The SectionID/IsPrimary field contains numerical identifiers that create the codex layout you see in game. A value of "1" indicates a primary codex section header. For example, "Known Associates" or "Aliens: Council Races" when it appears in the primary codex section. A value of "0" indicates a secondary codex section header OR that the line of data is unused in ME3. Integers under 50K correspond to ME1 and ME2 codex entries (also called "pages"). Integers over 50K correspond to ME3 codex entries/pages.


Locating an Entry to Edit
1. Backup your entire BIOGame folder.

2. Open up the TLK Editor in ME3Explorer. You'll need to cross reference the entries in the Codex Editor against the contents of the BIOGame_INT.tlk file. For help with the TLK file see this post in the Dialogue Editing Tutorial.

3. Now open the Codex Editor and expand the codex map.

4. In theory, any entry not used in ME3 can be commandeered. However, it helps to look for a few things.

  • Focus on entries with string IDs under 500K, which corresponds to ME1 and ME2 TLK material
  • Having 2 string ID's present means that its an entry and not a section/category header, so focus on rows 60-262
Spoiler:
Image
We're going to try looking up the entry contained in row #96, as it meets all our above criteria. To do so, locate the number in either position 6 or 7. These are the string ID's contained in the TLK file. Let's use position 6, which is 340863.

5. In Notepad++ do a Ctrl+F, put in your string ID number and click Find Next. It may take a little while, since the TLK is a half million lines, ha.
Spoiler:
Image
What you see here is a drell codex entry. Since the string is under 500K, that means this is probably the entry from ME2, but to be sure that it isn't the one used in ME3, we should do one more check. Let's make sure there's another drell codex entry present that IS used in ME3, since we know one exists.

6. Open up your game (or the Mass Effect wiki) and find the drell codex entry. Write down/copy the first few words of the entry. Don't assume that the entry is identical from ME1 to ME2 to ME3. It might not be, so be sure to look up the exact wording of the ME3 entry.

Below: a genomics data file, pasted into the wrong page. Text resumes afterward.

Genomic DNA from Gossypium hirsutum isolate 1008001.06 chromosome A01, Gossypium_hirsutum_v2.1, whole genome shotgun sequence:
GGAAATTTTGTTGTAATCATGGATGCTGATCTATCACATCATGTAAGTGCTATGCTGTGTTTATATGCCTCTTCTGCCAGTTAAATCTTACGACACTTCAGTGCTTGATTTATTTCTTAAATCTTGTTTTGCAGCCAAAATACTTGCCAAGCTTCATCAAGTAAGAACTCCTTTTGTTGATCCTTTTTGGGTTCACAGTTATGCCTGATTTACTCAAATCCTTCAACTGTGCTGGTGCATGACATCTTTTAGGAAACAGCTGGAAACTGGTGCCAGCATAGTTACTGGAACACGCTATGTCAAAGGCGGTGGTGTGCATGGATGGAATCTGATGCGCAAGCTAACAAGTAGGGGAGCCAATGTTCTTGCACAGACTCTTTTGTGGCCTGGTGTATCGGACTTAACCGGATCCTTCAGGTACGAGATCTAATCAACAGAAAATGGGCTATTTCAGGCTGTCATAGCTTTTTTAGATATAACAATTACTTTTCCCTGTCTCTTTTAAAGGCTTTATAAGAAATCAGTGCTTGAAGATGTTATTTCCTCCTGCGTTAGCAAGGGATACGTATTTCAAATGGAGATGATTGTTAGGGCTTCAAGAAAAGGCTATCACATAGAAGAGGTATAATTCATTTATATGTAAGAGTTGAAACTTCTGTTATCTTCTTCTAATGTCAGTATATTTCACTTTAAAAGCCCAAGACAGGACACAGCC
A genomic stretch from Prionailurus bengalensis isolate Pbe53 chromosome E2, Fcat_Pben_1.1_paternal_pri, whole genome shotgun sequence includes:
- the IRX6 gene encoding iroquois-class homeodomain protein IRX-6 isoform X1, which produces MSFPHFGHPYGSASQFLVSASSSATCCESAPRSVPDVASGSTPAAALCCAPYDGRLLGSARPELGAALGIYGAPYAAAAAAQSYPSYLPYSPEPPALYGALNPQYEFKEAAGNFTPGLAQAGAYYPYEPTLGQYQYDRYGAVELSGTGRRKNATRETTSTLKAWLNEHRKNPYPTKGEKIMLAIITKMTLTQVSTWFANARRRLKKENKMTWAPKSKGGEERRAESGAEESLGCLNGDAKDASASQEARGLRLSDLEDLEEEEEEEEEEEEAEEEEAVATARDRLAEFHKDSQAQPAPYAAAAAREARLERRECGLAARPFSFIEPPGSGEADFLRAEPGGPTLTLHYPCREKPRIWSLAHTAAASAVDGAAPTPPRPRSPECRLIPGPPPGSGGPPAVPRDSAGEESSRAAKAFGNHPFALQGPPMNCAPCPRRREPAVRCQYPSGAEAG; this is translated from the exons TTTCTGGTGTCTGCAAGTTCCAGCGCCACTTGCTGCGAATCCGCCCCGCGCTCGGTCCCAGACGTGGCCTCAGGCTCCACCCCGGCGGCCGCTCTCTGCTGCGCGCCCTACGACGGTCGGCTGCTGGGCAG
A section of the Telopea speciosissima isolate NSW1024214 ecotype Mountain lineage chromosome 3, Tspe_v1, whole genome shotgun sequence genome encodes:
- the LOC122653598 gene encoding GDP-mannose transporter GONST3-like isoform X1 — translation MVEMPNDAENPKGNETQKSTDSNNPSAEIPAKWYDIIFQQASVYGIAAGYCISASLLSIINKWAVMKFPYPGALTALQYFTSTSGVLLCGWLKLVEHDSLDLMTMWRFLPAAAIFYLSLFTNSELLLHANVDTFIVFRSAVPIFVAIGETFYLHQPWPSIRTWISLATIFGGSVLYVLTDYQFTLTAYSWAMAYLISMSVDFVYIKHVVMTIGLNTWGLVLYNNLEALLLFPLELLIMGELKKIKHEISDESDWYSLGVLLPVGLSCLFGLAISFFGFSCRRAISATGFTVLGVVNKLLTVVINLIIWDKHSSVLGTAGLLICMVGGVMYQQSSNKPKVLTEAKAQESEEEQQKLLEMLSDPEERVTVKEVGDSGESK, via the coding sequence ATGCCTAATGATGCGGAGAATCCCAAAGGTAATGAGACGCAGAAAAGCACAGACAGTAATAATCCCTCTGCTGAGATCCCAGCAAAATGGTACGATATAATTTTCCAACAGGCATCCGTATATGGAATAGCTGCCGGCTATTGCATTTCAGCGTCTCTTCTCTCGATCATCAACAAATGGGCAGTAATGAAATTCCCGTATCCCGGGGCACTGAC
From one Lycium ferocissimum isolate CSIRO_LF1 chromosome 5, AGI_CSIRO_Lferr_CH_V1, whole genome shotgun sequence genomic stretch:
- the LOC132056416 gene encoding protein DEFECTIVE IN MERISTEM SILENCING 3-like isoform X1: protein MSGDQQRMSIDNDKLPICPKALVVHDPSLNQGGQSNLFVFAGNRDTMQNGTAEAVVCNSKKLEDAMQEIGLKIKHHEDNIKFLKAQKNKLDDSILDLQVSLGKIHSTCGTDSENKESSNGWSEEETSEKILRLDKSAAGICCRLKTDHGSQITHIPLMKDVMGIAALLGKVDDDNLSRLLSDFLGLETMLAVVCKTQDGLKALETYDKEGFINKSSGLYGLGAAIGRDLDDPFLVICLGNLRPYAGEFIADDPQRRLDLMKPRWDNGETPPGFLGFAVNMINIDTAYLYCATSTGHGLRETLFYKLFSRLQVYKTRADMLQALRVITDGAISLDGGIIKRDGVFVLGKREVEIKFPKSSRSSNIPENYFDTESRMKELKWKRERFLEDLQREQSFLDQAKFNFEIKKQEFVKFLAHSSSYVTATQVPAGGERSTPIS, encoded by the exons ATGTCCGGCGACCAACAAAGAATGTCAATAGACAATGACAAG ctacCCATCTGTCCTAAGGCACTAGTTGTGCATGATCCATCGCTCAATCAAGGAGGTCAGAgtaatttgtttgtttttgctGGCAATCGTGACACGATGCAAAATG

7. Go back into your XML and do another Ctrl+F. We want to use the phrase: "Two centuries ago, the hanar." When we do this, here's what we find:
Spoiler:
Image
These string IDs are different, so this definitely looks like a duplicate entry. Let's go back and see if we can find them in the Codex Editor to make sure this is the entry that is used in ME3.

8. This is the most tedious part of the process because you can't do a Ctrl+F in the Codex Editor (yet). You need to scan down the entries by hand. Luckily, most of these entries tend to be in the same place. And...here's what we have:
Spoiler:
Image
Looking at this entry, we see a few things: we have Title and Description strings, a nID, a Sort Priority, and a Sound Property. This is the ME3 drell codex entry. That means we can commandeer the unused ME2 entry to create our Thane Krios codex entry.


Editing the Entry
Before we can actually edit the entry, we have to figure out which new variables to substitute for the old ones. Positions 1, 2, 3, 6, and 7 should stay the same. You'll need to edit positions 4, 8, 9, 10, and 11.

9. Position 4, PlotStateID=18819 -- Acquisition of codex entries in ME3 are triggered by State Events setting plot bools. While some entries do exist be default at the start of a new game, the mechanics of adding to this list are uncertain due to differences in how the game handles imports versus new playthroughs (see this post for more information).

For the purposes of this tutorial, we want ours to trigger after speaking to Thane in Huerta, so we're using the plot bool for this conversion, which is 18819. Some important points: